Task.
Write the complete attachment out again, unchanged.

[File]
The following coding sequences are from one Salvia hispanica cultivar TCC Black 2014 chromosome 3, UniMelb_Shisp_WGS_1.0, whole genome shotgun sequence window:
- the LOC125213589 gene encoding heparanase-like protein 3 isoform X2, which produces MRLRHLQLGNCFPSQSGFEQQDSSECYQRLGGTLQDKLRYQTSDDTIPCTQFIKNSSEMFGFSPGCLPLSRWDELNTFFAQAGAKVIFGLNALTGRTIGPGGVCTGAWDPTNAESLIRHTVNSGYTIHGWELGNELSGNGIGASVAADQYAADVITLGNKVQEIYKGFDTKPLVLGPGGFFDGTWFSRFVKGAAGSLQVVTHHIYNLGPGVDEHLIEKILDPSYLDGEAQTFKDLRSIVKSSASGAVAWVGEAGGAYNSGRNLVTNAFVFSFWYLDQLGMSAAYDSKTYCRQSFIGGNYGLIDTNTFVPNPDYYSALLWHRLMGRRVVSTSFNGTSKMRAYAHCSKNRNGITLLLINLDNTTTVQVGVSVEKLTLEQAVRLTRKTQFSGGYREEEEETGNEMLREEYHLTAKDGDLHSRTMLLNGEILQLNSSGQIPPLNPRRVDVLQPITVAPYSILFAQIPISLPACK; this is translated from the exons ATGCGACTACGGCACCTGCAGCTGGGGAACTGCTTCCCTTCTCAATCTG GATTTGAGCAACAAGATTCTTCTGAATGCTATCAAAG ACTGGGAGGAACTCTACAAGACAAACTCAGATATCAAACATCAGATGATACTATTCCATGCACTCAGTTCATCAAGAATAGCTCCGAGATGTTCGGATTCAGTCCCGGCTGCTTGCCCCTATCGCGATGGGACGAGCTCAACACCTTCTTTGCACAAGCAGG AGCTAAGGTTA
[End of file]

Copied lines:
The following coding sequences are from one Salvia hispanica cultivar TCC Black 2014 chromosome 3, UniMelb_Shisp_WGS_1.0, whole genome shotgun sequence window:
- the LOC125213589 gene encoding heparanase-like protein 3 isoform X2, which produces MRLRHLQLGNCFPSQSGFEQQDSSECYQRLGGTLQDKLRYQTSDDTIPCTQFIKNSSEMFGFSPGCLPLSRWDELNTFFAQAGAKVIFGLNALTGRTIGPGGVCTGAWDPTNAESLIRHTVNSGYTIHGWELGNELSGNGIGASVAADQYAADVITLGNKVQEIYKGFDTKPLVLGPGGFFDGTWFSRFVKGAAGSLQVVTHHIYNLGPGVDEHLIEKILDPSYLDGEAQTFKDLRSIVKSSASGAVAWVGEAGGAYNSGRNLVTNAFVFSFWYLDQLGMSAAYDSKTYCRQSFIGGNYGLIDTNTFVPNPDYYSALLWHRLMGRRVVSTSFNGTSKMRAYAHCSKNRNGITLLLINLDNTTTVQVGVSVEKLTLEQAVRLTRKTQFSGGYREEEEETGNEMLREEYHLTAKDGDLHSRTMLLNGEILQLNSSGQIPPLNPRRVDVLQPITVAPYSILFAQIPISLPACK; this is translated from the exons ATGCGACTACGGCACCTGCAGCTGGGGAACTGCTTCCCTTCTCAATCTG GATTTGAGCAACAAGATTCTTCTGAATGCTATCAAAG ACTGGGAGGAACTCTACAAGACAAACTCAGATATCAAACATCAGATGATACTATTCCATGCACTCAGTTCATCAAGAATAGCTCCGAGATGTTCGGATTCAGTCCCGGCTGCTTGCCCCTATCGCGATGGGACGAGCTCAACACCTTCTTTGCACAAGCAGG AGCTAAGGTTA